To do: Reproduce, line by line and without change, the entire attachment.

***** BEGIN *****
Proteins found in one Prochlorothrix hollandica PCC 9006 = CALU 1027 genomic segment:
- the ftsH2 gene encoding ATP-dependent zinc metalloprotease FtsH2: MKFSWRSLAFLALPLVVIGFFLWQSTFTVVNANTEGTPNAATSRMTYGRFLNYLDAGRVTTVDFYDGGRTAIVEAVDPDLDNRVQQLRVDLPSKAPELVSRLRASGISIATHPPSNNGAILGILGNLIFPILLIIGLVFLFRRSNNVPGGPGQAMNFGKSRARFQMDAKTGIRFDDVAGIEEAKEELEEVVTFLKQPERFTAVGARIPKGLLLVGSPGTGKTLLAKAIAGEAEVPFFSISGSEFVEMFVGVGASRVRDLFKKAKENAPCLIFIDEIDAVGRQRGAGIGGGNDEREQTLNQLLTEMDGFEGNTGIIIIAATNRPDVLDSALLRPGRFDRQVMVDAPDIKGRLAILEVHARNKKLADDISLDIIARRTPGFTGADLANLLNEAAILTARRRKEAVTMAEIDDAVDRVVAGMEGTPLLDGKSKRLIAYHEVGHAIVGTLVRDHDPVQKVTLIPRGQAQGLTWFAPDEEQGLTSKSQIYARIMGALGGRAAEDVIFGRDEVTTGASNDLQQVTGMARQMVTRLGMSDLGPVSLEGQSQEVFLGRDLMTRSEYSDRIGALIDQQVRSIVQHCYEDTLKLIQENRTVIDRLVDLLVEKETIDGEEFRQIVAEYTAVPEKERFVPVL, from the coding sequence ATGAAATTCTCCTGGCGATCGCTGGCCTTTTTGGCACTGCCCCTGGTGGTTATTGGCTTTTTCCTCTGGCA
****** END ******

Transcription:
Proteins found in one Prochlorothrix hollandica PCC 9006 = CALU 1027 genomic segment:
- the ftsH2 gene encoding ATP-dependent zinc metalloprotease FtsH2: MKFSWRSLAFLALPLVVIGFFLWQSTFTVVNANTEGTPNAATSRMTYGRFLNYLDAGRVTTVDFYDGGRTAIVEAVDPDLDNRVQQLRVDLPSKAPELVSRLRASGISIATHPPSNNGAILGILGNLIFPILLIIGLVFLFRRSNNVPGGPGQAMNFGKSRARFQMDAKTGIRFDDVAGIEEAKEELEEVVTFLKQPERFTAVGARIPKGLLLVGSPGTGKTLLAKAIAGEAEVPFFSISGSEFVEMFVGVGASRVRDLFKKAKENAPCLIFIDEIDAVGRQRGAGIGGGNDEREQTLNQLLTEMDGFEGNTGIIIIAATNRPDVLDSALLRPGRFDRQVMVDAPDIKGRLAILEVHARNKKLADDISLDIIARRTPGFTGADLANLLNEAAILTARRRKEAVTMAEIDDAVDRVVAGMEGTPLLDGKSKRLIAYHEVGHAIVGTLVRDHDPVQKVTLIPRGQAQGLTWFAPDEEQGLTSKSQIYARIMGALGGRAAEDVIFGRDEVTTGASNDLQQVTGMARQMVTRLGMSDLGPVSLEGQSQEVFLGRDLMTRSEYSDRIGALIDQQVRSIVQHCYEDTLKLIQENRTVIDRLVDLLVEKETIDGEEFRQIVAEYTAVPEKERFVPVL, from the coding sequence ATGAAATTCTCCTGGCGATCGCTGGCCTTTTTGGCACTGCCCCTGGTGGTTATTGGCTTTTTCCTCTGGCA